Minister Nicholson responds to CSE Commissioner’s Annual Report – August 20, 2014
I thank Commissioner Plouffe, CSEC's independent watchdog, for his report. As a government, we agree with each of his recommendations and CSEC is currently working to implement them.
The watchdog has concluded that CSEC continues to operate within the law. He very clearly states that "all of the activities of CSEC reviewed in 2013-2014 complied with the law." With respect to protecting the privacy of Canadians, Commissioner Plouffe verified that CSEC's activities "do not intentionally target the private communications of Canadians or any person in Canada, which would be unlawful."
Commissioner Plouffe also expressed his concerns that "commentators are raising fears that are based, not on fact, but rather, on partial and sometimes incorrect information regarding certain CSEC activities." While many have focussed on reports of CSEC's unintentional interception of private communications, the fact is CSEC's independent watchdog found that "the number of recognized private communications unintentionally intercepted and retained by CSEC was small enough that (he) could review each of them individually."
In fact, he found that "all CSEC reports based on private communications contained foreign intelligence relating to international affairs, defence or security." As we have stated, and as Commissioner Plouffe confirms, "all private communications that were recognized by CSEC were intercepted unintentionally. There was no intention on CSEC's part in collecting these communications with a Canadian end; the Canadian end was in all cases incidental to CSEC's intentional targeting of a foreign entity outside Canada (the foreign end)."
Regarding the Five Eyes intelligence partnership, CSEC's independent watchdog notes that "former Commissioner Décary found that CSEC has substantial controls and measures in place to help ensure that its foreign signals intelligence information sharing with the Second Parties is lawful and protects the privacy of Canadians." In the course of his own review, current Commissioner Plouffe found that "CSEC conducts its foreign signals intelligence activities in a manner that is consistent with the agreement it has with its second party partners to respect the privacy of the partners' citizens, and to follow the partners' policies in this regard."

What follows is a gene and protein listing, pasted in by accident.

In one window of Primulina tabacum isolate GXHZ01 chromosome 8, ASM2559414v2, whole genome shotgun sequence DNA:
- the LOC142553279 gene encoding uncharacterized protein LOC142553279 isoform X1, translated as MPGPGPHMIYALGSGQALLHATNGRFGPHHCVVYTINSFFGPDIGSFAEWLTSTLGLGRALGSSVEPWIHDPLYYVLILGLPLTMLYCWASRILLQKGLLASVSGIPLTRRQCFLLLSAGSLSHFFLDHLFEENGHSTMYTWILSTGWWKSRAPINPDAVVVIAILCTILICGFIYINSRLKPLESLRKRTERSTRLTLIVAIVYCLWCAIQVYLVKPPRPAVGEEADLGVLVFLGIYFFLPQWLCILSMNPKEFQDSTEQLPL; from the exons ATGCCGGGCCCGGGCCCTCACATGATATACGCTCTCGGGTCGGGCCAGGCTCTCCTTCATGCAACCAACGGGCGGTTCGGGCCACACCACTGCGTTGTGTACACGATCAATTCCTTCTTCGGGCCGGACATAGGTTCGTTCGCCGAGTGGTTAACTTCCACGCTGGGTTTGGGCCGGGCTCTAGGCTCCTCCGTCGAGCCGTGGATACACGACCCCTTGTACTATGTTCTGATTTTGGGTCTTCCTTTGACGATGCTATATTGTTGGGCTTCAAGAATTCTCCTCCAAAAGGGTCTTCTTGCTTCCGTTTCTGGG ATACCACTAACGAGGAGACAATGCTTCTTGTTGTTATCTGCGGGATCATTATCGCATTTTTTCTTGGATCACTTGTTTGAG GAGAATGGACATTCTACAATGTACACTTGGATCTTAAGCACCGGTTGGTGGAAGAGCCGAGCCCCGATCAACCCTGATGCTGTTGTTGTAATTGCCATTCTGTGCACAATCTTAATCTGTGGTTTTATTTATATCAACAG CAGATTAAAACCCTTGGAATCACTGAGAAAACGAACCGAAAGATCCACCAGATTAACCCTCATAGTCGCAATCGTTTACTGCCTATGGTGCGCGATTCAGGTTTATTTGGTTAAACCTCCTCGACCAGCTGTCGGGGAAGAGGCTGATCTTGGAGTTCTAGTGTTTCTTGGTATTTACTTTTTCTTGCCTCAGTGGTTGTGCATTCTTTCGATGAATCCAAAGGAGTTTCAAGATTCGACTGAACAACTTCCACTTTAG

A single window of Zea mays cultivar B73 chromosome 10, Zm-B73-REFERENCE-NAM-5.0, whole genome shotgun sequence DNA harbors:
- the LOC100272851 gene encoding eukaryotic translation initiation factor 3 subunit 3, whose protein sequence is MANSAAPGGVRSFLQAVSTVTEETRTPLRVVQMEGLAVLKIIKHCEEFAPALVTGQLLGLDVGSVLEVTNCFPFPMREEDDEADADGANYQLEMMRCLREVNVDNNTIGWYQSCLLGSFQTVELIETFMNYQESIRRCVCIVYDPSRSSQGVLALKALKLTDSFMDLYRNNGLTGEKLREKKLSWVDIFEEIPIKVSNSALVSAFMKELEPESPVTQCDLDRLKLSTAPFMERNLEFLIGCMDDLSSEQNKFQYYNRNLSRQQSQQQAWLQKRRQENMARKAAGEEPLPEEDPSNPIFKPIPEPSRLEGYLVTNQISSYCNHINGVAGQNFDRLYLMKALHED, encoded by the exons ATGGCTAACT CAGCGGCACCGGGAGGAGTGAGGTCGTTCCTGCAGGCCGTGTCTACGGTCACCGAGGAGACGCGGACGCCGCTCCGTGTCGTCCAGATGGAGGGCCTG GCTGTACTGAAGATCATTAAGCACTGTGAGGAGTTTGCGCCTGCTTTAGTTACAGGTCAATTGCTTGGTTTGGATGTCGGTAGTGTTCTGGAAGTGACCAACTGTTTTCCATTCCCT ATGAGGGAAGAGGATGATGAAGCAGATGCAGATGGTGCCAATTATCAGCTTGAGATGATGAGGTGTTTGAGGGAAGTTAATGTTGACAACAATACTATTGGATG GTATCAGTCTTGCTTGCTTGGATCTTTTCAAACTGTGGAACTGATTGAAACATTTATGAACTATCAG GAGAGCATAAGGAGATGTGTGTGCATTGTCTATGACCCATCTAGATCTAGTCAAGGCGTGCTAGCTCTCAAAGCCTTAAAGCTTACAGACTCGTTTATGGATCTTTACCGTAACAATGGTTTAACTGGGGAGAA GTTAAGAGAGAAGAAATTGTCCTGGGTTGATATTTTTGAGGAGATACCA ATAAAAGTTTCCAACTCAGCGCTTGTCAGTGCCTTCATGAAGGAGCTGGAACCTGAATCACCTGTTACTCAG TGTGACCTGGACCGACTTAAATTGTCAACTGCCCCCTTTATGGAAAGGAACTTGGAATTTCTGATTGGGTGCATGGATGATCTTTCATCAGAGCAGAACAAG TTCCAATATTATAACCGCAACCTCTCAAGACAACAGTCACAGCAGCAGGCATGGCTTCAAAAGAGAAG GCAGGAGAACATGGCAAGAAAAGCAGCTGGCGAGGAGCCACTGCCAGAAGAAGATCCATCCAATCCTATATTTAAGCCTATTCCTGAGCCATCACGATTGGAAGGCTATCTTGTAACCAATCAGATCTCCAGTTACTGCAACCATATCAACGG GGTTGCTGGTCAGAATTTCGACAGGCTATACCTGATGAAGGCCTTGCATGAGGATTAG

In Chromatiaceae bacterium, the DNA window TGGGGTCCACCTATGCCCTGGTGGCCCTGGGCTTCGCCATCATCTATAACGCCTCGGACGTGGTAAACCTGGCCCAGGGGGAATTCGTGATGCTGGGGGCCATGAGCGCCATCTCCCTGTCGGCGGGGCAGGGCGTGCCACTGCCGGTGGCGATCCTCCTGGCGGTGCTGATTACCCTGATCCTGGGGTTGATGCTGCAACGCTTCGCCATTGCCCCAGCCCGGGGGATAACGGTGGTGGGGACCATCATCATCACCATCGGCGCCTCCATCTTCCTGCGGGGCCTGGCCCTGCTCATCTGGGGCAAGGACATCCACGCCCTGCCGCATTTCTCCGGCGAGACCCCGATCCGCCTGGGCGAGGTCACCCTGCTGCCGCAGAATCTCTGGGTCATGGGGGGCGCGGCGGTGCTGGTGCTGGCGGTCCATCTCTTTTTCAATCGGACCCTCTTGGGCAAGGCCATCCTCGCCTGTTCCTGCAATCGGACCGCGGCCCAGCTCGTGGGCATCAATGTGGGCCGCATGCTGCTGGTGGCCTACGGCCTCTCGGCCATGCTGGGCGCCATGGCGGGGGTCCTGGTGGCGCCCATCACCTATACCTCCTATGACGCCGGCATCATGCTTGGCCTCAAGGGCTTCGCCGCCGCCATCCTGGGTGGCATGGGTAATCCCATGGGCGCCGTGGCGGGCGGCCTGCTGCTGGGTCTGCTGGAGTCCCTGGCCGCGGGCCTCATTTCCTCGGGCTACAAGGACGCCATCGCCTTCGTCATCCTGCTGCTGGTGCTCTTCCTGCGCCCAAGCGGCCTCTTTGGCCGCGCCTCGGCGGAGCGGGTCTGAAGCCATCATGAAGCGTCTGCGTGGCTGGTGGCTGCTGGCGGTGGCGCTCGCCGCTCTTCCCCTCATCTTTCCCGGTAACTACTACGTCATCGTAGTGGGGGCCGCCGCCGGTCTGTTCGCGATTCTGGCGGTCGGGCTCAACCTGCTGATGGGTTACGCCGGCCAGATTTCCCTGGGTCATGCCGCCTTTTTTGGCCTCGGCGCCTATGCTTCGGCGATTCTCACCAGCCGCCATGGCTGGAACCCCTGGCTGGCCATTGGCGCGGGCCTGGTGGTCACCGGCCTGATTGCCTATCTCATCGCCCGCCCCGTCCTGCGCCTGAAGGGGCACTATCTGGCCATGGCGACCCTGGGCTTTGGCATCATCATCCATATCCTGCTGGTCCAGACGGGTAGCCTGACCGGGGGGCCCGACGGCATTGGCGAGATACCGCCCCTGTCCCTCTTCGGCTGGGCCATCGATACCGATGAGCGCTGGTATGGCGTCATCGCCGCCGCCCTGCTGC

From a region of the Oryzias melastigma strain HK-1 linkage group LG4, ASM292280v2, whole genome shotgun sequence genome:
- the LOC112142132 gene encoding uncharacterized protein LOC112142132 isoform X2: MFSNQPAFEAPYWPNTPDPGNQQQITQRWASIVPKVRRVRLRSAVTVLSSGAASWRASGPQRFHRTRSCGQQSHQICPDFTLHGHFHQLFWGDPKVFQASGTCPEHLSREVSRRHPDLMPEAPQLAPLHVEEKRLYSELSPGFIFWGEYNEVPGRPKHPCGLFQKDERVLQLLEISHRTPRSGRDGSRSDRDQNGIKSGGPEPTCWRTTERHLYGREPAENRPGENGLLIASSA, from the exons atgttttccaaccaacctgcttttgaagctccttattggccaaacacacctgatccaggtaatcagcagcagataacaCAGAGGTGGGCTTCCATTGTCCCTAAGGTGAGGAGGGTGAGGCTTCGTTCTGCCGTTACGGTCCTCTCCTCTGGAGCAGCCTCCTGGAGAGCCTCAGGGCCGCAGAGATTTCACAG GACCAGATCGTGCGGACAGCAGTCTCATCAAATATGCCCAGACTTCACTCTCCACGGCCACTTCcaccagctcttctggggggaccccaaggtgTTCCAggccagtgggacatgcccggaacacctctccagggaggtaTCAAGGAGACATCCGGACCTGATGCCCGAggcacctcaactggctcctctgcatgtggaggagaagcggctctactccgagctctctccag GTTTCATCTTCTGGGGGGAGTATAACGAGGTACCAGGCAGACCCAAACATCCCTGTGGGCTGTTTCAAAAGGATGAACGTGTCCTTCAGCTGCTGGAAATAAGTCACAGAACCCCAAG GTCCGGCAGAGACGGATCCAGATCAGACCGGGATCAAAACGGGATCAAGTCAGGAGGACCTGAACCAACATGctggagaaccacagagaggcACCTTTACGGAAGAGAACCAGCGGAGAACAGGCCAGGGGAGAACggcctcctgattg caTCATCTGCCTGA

With respect to the use of metadata, Commissioner Plouffe confirmed that "metadata remains fundamental to CSEC's mandated activities. CSEC uses metadata, for example, to determine the location of a communication, to target the communications of foreign entities outside Canada, and to avoid targeting a Canadian or a person in Canada."
Finally, Commissioner Plouffe states that "There is no question that the scope of the powers that I have is sufficient to fully investigate CSEC. Also, the size of my budget and office are sufficient to conduct an adequate amount of meaningful review." He also says that "Like my predecessors, I remain confident that Chief Forster and CSEC take very seriously their responsibilities to comply with the law and protect the privacy of Canadians."
The report confirms the benefits of having an independent watchdog provide comprehensive and impartial oversight of CSEC, as is currently the case, as opposed to giving politicians greater involvement in matters of national security operations.
The Honourable Rob Nicholson,
Minister of National Defence